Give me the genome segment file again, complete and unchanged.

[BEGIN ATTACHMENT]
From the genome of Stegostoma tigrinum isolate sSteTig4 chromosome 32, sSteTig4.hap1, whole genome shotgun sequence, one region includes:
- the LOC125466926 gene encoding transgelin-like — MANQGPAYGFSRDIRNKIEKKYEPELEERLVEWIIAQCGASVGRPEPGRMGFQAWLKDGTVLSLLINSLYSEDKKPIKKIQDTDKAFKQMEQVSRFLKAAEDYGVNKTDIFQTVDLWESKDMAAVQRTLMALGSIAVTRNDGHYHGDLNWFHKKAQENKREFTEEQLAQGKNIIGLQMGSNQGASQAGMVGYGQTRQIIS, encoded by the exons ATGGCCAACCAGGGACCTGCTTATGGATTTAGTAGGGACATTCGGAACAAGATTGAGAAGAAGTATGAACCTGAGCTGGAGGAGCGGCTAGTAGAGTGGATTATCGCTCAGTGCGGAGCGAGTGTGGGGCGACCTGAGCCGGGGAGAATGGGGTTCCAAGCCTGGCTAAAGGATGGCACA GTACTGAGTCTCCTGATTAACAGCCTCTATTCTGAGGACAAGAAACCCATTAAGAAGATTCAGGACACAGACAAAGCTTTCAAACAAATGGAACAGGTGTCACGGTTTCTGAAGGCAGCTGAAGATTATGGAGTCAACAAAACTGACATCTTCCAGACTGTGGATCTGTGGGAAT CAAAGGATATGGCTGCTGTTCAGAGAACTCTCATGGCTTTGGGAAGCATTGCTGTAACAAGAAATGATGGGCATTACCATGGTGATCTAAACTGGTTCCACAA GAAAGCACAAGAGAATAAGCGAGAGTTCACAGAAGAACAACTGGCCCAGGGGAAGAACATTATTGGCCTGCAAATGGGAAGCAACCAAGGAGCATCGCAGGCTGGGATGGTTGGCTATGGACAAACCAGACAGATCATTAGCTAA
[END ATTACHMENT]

From the genome of Stegostoma tigrinum isolate sSteTig4 chromosome 32, sSteTig4.hap1, whole genome shotgun sequence, one region includes:
- the LOC125466926 gene encoding transgelin-like — MANQGPAYGFSRDIRNKIEKKYEPELEERLVEWIIAQCGASVGRPEPGRMGFQAWLKDGTVLSLLINSLYSEDKKPIKKIQDTDKAFKQMEQVSRFLKAAEDYGVNKTDIFQTVDLWESKDMAAVQRTLMALGSIAVTRNDGHYHGDLNWFHKKAQENKREFTEEQLAQGKNIIGLQMGSNQGASQAGMVGYGQTRQIIS, encoded by the exons ATGGCCAACCAGGGACCTGCTTATGGATTTAGTAGGGACATTCGGAACAAGATTGAGAAGAAGTATGAACCTGAGCTGGAGGAGCGGCTAGTAGAGTGGATTATCGCTCAGTGCGGAGCGAGTGTGGGGCGACCTGAGCCGGGGAGAATGGGGTTCCAAGCCTGGCTAAAGGATGGCACA GTACTGAGTCTCCTGATTAACAGCCTCTATTCTGAGGACAAGAAACCCATTAAGAAGATTCAGGACACAGACAAAGCTTTCAAACAAATGGAACAGGTGTCACGGTTTCTGAAGGCAGCTGAAGATTATGGAGTCAACAAAACTGACATCTTCCAGACTGTGGATCTGTGGGAAT CAAAGGATATGGCTGCTGTTCAGAGAACTCTCATGGCTTTGGGAAGCATTGCTGTAACAAGAAATGATGGGCATTACCATGGTGATCTAAACTGGTTCCACAA GAAAGCACAAGAGAATAAGCGAGAGTTCACAGAAGAACAACTGGCCCAGGGGAAGAACATTATTGGCCTGCAAATGGGAAGCAACCAAGGAGCATCGCAGGCTGGGATGGTTGGCTATGGACAAACCAGACAGATCATTAGCTAA